Summer can be downright bizarre in the Bay Area. Southern portions like San Jose, Sunnyvale and Fremont experience nearly unbroken sunshine, San Francisco itself is treated to chilly fog during the morning and evening. This inspired the famous quote attributed to American author Mark Twain, that “the coldest winter I ever saw was the summer I spent in San Francisco.” This unusual summer fog is blocked from the rest of the Bay by coastal mountains, but the Golden Gate allows it to pour into San Francisco.
Finally, there is autumn, the calmest month in the Bay Area. San Fransisco in the fall is virtually storm-free, made up of occasional winds and soothing and warm air.
3. How to Meet People and Make Friends
Meeting people in the Bay Area is not too hard if you have the right attitude and know how to get started. Here are some suggestions on jumping into a vibrant social life when new to San Francisco:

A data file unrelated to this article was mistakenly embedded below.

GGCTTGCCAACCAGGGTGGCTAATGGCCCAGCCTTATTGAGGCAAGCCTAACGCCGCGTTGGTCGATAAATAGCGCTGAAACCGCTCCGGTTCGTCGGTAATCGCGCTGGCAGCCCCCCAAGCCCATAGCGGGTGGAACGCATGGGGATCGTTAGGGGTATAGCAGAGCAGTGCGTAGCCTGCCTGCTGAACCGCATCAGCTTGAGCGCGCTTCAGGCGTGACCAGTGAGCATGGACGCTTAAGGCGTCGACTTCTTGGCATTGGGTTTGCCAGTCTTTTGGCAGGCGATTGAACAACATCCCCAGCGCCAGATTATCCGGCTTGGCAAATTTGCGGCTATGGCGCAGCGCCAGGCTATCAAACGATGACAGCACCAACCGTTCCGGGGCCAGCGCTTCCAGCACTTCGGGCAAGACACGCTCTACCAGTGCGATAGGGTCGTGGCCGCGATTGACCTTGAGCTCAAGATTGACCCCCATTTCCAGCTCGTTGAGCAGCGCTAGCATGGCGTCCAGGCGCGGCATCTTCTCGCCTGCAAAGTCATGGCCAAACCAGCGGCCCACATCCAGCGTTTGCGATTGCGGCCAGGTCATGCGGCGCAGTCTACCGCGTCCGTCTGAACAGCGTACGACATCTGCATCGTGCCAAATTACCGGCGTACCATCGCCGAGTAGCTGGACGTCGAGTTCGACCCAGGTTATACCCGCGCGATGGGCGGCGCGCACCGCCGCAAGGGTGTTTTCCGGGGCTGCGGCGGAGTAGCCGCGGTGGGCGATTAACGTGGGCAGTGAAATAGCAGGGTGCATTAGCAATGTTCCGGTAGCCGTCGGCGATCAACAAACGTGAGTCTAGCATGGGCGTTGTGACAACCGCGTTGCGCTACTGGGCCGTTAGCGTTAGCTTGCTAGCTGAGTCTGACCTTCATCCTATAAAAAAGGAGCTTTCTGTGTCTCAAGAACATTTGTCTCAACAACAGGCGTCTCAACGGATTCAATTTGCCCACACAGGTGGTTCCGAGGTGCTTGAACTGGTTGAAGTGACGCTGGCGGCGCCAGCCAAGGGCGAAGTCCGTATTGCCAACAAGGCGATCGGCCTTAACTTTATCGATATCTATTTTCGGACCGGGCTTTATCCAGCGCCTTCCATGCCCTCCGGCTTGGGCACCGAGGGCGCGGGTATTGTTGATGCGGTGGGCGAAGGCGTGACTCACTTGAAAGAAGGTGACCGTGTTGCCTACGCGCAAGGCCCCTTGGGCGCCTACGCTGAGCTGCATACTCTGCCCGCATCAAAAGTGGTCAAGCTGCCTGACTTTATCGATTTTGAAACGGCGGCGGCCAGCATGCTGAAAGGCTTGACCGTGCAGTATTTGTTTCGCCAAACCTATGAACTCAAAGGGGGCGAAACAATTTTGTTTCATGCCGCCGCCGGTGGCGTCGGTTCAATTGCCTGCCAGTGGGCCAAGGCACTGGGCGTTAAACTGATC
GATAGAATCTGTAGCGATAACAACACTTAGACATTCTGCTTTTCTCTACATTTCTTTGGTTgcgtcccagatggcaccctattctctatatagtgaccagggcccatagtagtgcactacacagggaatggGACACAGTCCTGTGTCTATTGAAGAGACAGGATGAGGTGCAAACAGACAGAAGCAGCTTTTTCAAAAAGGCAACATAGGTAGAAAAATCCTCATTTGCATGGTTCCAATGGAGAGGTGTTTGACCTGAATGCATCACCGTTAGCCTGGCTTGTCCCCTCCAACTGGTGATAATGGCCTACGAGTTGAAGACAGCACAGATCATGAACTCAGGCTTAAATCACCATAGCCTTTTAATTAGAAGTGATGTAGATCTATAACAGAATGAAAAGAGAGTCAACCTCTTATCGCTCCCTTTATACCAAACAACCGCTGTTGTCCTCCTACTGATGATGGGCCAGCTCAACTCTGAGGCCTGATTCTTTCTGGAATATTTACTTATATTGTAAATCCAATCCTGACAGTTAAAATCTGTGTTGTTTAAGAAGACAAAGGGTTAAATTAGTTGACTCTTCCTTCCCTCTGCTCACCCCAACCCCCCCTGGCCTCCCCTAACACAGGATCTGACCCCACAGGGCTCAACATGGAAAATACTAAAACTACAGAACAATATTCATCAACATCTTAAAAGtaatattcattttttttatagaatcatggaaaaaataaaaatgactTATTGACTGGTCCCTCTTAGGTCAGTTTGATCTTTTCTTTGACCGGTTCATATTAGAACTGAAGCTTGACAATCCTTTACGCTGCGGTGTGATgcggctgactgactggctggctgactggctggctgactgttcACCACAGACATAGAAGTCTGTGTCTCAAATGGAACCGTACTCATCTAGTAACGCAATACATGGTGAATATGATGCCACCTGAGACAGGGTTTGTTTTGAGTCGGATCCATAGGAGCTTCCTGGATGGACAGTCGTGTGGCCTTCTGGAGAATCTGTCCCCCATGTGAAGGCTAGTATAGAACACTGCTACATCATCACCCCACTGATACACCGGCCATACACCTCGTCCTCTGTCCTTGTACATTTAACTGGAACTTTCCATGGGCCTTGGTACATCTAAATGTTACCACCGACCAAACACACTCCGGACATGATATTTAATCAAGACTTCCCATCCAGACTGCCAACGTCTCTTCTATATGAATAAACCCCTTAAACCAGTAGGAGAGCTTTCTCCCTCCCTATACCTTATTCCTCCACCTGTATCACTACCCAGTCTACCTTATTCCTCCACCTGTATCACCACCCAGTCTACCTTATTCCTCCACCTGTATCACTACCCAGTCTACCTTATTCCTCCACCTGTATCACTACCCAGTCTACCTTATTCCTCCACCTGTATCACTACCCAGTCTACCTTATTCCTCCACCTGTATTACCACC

- Ask friends on Facebook if they know anyone in San Francisco you could meet up with as a newcomer.
- Check out local coffee shops, bars and nightclubs to socialize.
- Join the city’s many social organizations like the Urban Adventure Club, which organizes activities for new people in town.
Why Is the Bay Area So Popular?
Why do so many people relocate to the Bay Area? Well, it’s the combination of a lot of things.
First, the Bay Area is the center of an incredible employment boom. As the home to major corporations like Tesla, Apple, Yahoo, Facebook, Google, Netflix and many more, this place is the hotbed of revolutionary and tech-industry employment. Additionally, these jobs tend to reward long, strenuous hours with high paychecks and other cool office perks.
Second, the Bay Area’s weather is unquestionably beautiful. With lots of sunshine, moderate temperatures year-round that are never too hot or too cold, it’s hard to imagine a more temperate place to live.